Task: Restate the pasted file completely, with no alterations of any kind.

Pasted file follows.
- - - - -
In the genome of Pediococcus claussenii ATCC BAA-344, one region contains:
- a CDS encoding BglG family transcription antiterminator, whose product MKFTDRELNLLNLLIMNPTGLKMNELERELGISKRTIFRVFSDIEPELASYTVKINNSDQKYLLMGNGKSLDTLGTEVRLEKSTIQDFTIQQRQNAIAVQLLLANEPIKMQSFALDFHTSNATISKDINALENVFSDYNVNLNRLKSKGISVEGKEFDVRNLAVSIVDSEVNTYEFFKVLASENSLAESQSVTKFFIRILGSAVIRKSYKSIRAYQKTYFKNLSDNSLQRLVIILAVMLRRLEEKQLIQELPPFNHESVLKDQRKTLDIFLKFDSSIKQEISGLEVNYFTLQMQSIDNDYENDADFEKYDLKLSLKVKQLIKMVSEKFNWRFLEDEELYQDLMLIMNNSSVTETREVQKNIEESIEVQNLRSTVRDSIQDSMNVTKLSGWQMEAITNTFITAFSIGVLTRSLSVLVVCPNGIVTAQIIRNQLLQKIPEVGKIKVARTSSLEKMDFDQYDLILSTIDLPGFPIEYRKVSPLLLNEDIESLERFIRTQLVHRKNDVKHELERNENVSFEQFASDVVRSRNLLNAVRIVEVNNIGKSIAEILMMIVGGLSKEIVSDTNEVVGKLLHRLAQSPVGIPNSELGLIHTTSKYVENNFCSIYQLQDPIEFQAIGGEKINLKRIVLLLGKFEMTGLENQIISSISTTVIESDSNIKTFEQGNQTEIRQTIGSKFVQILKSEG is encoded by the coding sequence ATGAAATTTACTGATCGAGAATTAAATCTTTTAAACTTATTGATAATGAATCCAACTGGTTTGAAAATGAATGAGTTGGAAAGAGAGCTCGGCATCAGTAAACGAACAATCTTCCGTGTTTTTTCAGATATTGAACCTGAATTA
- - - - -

In the genome of Pediococcus claussenii ATCC BAA-344, one region contains:
- a CDS encoding BglG family transcription antiterminator, whose product MKFTDRELNLLNLLIMNPTGLKMNELERELGISKRTIFRVFSDIEPELASYTVKINNSDQKYLLMGNGKSLDTLGTEVRLEKSTIQDFTIQQRQNAIAVQLLLANEPIKMQSFALDFHTSNATISKDINALENVFSDYNVNLNRLKSKGISVEGKEFDVRNLAVSIVDSEVNTYEFFKVLASENSLAESQSVTKFFIRILGSAVIRKSYKSIRAYQKTYFKNLSDNSLQRLVIILAVMLRRLEEKQLIQELPPFNHESVLKDQRKTLDIFLKFDSSIKQEISGLEVNYFTLQMQSIDNDYENDADFEKYDLKLSLKVKQLIKMVSEKFNWRFLEDEELYQDLMLIMNNSSVTETREVQKNIEESIEVQNLRSTVRDSIQDSMNVTKLSGWQMEAITNTFITAFSIGVLTRSLSVLVVCPNGIVTAQIIRNQLLQKIPEVGKIKVARTSSLEKMDFDQYDLILSTIDLPGFPIEYRKVSPLLLNEDIESLERFIRTQLVHRKNDVKHELERNENVSFEQFASDVVRSRNLLNAVRIVEVNNIGKSIAEILMMIVGGLSKEIVSDTNEVVGKLLHRLAQSPVGIPNSELGLIHTTSKYVENNFCSIYQLQDPIEFQAIGGEKINLKRIVLLLGKFEMTGLENQIISSISTTVIESDSNIKTFEQGNQTEIRQTIGSKFVQILKSEG is encoded by the coding sequence ATGAAATTTACTGATCGAGAATTAAATCTTTTAAACTTATTGATAATGAATCCAACTGGTTTGAAAATGAATGAGTTGGAAAGAGAGCTCGGCATCAGTAAACGAACAATCTTCCGTGTTTTTTCAGATATTGAACCTGAATTA